Today's meetings began at 9am... well, almost.
Last week, I texted our programs' friend in the civil aviation department, asking for a meeting. He texted back and we settled on 9am at his office, for this morning. Knowing that a lot can happen over a weekend, I sent him a text at 8am to verify. Getting no response, I made my way to his office, wondering what I would find.
The civil aviation office has recently moved from the 2nd floor of the terminal building at the international airport to a building at the airport formerly used by Air Gabon- a now defunct airline. The renovated building is now in great shape. Every office is very clean, newly painted, new furniture (from Italy), and, of course, air conditioned. Arriving at the front door, I am now greeted by a security detail, whereas, in the previous offices, I could casually walk down the halls of their floor and into the office of my friend. Well, they've put an end to that. It's tight security throughout. Lucky for me, there were a couple of ladies, that knew me, approaching the front door at the same time myself. They vouched for me and I was in the front door to the second level of security- the receptionist behind the glass.
I told the receptionist that I had a 9am with my friend and then she said something I couldn't understand. She must have said something like "Oh yeah? You and everyone else" because, at that moment, I caught a glimpse of my friend further back in an adjacent room to the receptionist, making copies and surrounded by 3 or 4 others. As he looked up, I gave him a wave and his response was a "oh yeah, that's right, I'm supposed to meet with you today." So, needless to say, I had a bit of a wait.
After some opening chit-chat, we got down to business. Here's what we discussed:
> Hangar: We have a hangar for our airplane, but the problem is this... it's at the wrong airport. In fact, it's not even at an airport anymore. It's at what used to be the place where the Bongolo Hospital had previously thought would be the base for the aviation program. However, having no aviation activity for many years, the surrounding village moved in. Now, there are houses up and down the airstrip (now a road) with power lines crossing here and there. So, our question is this- If we can take down the hangar, can the airport give us a small piece of property to put it up at the international airport? Our friend bounced this to ADL- Aeroport De Libreville. He gave me the name of the contact I would need to take this up with and the location of his office. I would do this next.
> Fill-in Airplane: I discussed the two ideas we had for a backup airplanes. He told me to forget about the Pilatus Porter, sighting some complexities there. Frankly, that helped to clarify things for us. I had loved the idea of logging some time in the Porter, but getting familiarized with it and then getting the sign off, here in Gabon, was proving to be a complicated and expensive ordeal. So... I'm hoping that, by the end of this week, we can have a meeting with the owner of the Beechcraft Baron and firm up the details of the arrangement.
> AvGas Availability: Apparently, in east part of the country, at a sugar plantation, there is a small fleet of Pipers that do aerial spraying of pesticides and the such. I asked our friend if he had a contact for this operation and if he knew where they were getting their AvGas. He said he didn't know, but that he would look into it for me. Our goal is that, when our aircraft comes back from repairs, we have a better source for cheaper fuel.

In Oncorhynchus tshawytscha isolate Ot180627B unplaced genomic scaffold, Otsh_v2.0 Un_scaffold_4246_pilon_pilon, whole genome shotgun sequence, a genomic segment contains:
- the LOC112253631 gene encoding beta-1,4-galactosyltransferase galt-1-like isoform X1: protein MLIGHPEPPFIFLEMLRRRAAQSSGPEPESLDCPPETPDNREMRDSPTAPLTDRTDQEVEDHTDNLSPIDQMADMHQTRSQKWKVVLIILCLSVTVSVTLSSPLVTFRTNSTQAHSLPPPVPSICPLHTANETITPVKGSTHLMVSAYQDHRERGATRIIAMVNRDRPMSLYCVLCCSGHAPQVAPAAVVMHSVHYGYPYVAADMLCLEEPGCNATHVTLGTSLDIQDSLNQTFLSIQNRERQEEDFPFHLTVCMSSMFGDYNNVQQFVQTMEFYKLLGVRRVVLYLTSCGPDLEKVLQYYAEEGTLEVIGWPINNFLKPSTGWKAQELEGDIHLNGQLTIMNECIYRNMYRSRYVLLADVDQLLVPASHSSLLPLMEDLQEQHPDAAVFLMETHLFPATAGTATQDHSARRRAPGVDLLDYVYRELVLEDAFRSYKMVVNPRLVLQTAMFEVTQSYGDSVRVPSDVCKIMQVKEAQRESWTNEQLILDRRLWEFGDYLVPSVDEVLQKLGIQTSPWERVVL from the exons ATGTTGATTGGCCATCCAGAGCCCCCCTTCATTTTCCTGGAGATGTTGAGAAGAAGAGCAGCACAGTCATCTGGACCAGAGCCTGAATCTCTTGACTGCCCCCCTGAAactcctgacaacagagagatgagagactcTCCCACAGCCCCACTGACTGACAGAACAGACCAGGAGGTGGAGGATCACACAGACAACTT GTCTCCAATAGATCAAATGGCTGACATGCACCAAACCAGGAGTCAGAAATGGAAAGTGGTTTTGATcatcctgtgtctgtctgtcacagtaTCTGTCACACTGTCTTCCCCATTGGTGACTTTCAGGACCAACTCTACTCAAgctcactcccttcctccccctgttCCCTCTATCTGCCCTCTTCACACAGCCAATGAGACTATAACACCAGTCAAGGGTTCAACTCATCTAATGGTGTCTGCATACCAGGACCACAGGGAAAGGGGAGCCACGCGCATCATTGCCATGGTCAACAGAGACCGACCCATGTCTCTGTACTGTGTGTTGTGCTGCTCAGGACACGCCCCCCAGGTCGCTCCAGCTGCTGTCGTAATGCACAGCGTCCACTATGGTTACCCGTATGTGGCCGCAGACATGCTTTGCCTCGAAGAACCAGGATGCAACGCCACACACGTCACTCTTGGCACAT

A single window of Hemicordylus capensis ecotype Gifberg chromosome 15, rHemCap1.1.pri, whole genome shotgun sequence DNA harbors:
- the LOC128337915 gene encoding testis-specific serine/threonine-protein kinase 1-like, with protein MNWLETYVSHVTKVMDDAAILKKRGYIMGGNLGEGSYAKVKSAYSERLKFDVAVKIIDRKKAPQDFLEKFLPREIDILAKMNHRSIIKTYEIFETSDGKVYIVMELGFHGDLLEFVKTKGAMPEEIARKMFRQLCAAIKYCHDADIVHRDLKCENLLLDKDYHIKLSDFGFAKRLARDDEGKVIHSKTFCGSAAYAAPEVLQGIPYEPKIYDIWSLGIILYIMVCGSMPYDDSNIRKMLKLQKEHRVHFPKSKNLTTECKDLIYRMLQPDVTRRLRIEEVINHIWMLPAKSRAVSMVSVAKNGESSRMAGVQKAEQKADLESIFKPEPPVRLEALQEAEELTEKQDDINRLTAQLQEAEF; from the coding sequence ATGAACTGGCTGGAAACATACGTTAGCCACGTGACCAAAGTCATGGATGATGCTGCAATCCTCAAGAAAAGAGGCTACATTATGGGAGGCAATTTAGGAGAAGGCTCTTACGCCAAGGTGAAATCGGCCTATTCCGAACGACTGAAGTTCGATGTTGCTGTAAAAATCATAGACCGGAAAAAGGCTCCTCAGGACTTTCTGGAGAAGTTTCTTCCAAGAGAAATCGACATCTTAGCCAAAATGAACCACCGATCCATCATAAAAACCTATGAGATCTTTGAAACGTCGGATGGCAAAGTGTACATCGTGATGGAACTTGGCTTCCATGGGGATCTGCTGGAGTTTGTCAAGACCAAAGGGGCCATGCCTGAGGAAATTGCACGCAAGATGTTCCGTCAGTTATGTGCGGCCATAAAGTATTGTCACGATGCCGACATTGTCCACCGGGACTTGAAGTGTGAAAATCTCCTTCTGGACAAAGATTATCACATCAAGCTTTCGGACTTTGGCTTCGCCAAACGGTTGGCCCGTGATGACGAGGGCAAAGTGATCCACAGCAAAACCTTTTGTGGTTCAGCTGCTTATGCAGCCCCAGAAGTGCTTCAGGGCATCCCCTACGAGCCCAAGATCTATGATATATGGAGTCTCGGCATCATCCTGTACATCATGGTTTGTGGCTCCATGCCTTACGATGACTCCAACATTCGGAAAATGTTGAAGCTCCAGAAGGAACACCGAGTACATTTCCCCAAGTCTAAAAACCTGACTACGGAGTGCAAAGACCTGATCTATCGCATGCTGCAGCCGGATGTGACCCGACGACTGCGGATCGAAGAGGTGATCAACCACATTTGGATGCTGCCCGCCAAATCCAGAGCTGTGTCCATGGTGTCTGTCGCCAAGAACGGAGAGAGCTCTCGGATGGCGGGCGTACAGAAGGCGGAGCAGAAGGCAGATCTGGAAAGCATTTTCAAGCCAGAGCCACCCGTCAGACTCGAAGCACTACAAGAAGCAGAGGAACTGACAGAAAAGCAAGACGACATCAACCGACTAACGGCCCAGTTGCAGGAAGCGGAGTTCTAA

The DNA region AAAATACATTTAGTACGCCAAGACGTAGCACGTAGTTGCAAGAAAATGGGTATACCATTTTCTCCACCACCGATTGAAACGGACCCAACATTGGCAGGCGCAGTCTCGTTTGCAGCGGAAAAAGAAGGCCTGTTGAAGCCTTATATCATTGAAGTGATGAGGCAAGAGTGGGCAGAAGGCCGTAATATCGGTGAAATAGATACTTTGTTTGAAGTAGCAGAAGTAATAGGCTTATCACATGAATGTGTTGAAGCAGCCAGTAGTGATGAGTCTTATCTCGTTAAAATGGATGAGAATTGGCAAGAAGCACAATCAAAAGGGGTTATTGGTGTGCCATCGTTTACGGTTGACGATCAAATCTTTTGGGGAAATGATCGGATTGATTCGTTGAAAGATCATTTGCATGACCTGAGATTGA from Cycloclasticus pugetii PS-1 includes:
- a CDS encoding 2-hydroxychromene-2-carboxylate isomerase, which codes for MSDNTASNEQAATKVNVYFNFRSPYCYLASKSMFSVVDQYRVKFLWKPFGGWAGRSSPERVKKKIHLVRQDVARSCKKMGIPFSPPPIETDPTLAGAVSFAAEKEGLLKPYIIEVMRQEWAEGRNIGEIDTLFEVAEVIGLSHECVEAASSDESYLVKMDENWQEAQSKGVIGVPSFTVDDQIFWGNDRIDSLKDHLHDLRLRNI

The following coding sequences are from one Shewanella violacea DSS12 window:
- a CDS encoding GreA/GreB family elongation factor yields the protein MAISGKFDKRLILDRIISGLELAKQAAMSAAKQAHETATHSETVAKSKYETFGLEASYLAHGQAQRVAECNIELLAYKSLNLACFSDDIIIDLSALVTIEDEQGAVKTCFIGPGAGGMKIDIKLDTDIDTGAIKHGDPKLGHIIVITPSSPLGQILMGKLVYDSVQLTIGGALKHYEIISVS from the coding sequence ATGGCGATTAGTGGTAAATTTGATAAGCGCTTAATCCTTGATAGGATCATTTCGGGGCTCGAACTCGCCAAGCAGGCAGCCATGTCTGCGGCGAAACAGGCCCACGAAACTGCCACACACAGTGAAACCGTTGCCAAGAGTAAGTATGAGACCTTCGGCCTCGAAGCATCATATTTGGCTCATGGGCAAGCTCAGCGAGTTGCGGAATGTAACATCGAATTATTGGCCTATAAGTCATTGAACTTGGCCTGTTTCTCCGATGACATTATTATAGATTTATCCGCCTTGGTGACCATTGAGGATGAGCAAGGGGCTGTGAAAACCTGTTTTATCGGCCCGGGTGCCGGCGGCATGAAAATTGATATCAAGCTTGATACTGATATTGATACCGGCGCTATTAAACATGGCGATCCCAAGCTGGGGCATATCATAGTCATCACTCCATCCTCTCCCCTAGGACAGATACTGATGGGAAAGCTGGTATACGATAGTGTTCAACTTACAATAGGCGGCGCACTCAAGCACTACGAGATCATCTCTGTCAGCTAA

> Airstrip Certification: Once a year, we have to fork over funds to re-open the runway at the Bongolo Hospital. This is an expensive endeavor. We have to pay for an inspector or two to travel to the airstrip, make the inspection, meals, and lodging. Then, the inspector makes his report and then documents the airport as open. You would think that's the end of it. Nope. Now you must pay a fee for that document to be processed. You get a copy and then they send the document down the pipeline so that everyone knows your airport is fair game for takeoffs and landings. So, my question for our friend was to see if anyone would be offended if we asked for a "discount" for some of the fees involved. Answer? He passed on this one. He suggested that I talk to a colleague of his.
There was some other stuff, but, you get the gist (is "gist" a word?).
After the meeting, my friend walked me out to the parking lot. He's never done that before. Perhaps a new security procedure? Hmmm. Well, he did meet a friend in the parking lot, so there's that.
Since I was at the airport already and feeling lucky, I took a walk over to the terminal building and was fortunate enough to find the right people to talk about finding room to erect our hangar. They said that the problem is one of land- there may not be anywhere to put a hangar. However, he gave me an idea to make my proposal more palatable to "ADL" (Aeroport De Libreville). He suggests that we say that our hangar will be available for others to use as well, that ADL may work hard to find us space. So, we're gonna give this "community hangar" thing some thought. Truth is- it's really too small for most aircraft to use, so, even if others wanted to use it, their aircraft wouldn't fit. Hmmm...
After this meeting, my time at the airport was done. I had a real desire to grab a cafe-au-lait at the Aero Club, but... I should probably find a place where I can get one for less than 3 bucks. So, that's a slice of a couple of meetings in the life of a central african bush pilot.